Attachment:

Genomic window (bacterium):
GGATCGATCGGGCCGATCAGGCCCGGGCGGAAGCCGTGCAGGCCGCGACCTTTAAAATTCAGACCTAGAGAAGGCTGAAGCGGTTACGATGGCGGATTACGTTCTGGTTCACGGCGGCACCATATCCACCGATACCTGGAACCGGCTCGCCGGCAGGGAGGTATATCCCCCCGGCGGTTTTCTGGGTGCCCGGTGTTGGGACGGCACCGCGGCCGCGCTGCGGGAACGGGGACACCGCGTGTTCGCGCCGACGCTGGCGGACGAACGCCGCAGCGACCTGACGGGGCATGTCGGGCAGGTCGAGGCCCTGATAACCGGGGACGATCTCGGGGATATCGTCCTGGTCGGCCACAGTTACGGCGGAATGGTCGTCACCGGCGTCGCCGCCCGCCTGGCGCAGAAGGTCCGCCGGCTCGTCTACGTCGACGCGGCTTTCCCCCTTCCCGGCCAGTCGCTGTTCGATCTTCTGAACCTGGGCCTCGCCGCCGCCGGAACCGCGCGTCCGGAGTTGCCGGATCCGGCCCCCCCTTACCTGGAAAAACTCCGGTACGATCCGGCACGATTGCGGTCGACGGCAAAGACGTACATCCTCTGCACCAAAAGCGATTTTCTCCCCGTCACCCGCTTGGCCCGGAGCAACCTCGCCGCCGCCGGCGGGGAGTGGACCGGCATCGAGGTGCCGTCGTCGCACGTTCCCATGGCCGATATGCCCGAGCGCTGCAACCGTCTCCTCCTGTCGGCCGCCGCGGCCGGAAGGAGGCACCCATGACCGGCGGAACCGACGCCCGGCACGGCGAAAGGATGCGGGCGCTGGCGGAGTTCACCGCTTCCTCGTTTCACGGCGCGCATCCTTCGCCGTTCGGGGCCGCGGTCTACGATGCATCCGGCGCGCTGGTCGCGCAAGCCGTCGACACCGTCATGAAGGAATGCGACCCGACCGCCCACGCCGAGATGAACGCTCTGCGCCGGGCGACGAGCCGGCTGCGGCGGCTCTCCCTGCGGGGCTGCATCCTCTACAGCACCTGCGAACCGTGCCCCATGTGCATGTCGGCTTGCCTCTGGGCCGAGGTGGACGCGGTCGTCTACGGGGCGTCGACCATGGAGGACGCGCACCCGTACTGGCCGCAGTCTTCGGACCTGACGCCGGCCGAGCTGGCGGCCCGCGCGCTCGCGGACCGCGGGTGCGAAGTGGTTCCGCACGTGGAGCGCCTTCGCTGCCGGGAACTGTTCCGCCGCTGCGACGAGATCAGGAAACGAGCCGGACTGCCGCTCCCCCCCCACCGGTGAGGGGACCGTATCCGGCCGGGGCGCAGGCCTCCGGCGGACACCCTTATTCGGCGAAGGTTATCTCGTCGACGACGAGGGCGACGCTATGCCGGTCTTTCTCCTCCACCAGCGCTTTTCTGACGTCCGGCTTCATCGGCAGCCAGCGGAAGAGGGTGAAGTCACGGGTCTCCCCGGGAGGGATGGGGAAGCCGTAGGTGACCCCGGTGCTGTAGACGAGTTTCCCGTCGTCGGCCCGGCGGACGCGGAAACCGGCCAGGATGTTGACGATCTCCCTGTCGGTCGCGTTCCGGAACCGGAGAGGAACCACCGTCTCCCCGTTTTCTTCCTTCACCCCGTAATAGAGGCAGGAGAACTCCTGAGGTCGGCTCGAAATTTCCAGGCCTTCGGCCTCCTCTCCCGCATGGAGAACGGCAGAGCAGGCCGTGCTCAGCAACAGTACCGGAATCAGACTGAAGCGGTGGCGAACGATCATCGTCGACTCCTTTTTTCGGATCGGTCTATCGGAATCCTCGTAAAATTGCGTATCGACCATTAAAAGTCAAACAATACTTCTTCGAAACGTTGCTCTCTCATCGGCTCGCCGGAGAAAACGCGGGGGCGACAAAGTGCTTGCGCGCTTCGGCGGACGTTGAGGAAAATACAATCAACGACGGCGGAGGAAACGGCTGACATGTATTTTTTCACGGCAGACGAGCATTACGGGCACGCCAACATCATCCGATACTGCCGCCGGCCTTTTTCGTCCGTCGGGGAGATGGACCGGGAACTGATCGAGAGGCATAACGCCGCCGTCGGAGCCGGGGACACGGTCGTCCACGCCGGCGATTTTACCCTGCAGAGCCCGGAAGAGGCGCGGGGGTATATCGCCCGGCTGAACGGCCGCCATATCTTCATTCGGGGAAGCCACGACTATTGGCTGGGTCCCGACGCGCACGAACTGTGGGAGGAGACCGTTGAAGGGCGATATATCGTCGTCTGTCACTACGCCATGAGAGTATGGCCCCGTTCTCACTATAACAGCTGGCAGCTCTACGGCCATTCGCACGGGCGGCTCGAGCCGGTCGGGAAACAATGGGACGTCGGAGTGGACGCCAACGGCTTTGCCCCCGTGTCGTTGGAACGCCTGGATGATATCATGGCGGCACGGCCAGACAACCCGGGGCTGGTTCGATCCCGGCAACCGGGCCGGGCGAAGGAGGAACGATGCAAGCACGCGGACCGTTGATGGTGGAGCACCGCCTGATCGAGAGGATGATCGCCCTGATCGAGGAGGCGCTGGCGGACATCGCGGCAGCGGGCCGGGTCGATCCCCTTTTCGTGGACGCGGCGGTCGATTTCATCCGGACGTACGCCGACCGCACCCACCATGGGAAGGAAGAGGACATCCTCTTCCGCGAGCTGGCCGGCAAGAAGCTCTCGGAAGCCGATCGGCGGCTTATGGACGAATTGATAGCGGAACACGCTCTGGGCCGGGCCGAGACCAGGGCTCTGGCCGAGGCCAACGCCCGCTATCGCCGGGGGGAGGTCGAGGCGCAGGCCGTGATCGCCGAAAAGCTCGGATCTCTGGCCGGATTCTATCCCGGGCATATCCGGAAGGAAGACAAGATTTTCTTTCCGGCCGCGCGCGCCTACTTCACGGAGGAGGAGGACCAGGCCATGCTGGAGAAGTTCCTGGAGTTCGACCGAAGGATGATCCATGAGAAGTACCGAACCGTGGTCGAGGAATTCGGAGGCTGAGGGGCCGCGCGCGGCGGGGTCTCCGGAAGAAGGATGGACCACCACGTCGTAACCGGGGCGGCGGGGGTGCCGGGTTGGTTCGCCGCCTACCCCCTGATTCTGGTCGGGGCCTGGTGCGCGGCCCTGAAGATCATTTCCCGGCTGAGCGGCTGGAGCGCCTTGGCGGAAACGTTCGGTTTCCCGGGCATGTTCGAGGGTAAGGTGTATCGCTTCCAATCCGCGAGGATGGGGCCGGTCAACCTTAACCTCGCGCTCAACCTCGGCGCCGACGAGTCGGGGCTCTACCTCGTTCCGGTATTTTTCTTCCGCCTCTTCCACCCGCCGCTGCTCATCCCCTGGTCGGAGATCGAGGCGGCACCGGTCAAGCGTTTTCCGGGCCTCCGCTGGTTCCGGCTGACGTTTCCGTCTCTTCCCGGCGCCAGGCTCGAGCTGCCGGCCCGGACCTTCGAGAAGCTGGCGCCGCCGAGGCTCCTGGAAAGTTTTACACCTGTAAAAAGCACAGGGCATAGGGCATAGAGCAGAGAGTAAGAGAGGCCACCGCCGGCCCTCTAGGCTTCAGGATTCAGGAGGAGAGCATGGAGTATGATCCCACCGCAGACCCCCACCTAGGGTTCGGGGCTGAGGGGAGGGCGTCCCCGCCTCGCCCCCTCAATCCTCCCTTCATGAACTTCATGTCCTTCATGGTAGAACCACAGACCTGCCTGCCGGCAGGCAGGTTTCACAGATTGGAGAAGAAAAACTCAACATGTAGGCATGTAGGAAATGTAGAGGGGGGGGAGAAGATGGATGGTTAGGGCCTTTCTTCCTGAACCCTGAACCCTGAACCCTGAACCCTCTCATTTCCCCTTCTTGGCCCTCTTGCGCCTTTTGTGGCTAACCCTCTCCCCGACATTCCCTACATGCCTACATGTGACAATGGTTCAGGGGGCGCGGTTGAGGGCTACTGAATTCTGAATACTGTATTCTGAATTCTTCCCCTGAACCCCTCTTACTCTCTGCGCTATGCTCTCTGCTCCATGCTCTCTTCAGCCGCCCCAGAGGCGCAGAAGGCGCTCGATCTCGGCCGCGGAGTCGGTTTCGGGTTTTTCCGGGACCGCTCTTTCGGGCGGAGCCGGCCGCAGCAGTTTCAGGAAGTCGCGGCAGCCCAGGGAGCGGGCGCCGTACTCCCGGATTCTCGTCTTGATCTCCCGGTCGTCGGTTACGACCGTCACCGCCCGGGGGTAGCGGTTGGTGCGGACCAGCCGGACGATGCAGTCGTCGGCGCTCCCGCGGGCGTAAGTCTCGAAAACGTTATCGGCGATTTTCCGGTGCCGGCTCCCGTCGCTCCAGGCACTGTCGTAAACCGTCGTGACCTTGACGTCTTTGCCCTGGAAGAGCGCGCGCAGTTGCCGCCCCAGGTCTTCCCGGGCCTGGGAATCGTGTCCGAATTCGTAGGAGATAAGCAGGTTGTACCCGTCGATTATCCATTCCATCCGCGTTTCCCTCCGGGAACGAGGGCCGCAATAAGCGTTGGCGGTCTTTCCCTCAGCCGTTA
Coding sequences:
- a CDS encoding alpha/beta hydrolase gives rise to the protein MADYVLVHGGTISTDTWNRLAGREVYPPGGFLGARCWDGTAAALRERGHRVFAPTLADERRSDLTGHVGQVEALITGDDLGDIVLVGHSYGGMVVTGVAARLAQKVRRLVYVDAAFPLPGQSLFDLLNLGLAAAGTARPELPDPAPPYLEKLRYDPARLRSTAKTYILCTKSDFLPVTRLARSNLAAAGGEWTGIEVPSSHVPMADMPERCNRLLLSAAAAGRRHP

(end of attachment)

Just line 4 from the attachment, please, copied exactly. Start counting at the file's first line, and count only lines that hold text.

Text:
- a CDS encoding alpha/beta hydrolase gives rise to the protein MADYVLVHGGTISTDTWNRLAGREVYPPGGFLGARCWDGTAAALRERGHRVFAPTLADERRSDLTGHVGQVEALITGDDLGDIVLVGHSYGGMVVTGVAARLAQKVRRLVYVDAAFPLPGQSLFDLLNLGLAAAGTARPELPDPAPPYLEKLRYDPARLRSTAKTYILCTKSDFLPVTRLARSNLAAAGGEWTGIEVPSSHVPMADMPERCNRLLLSAAAAGRRHP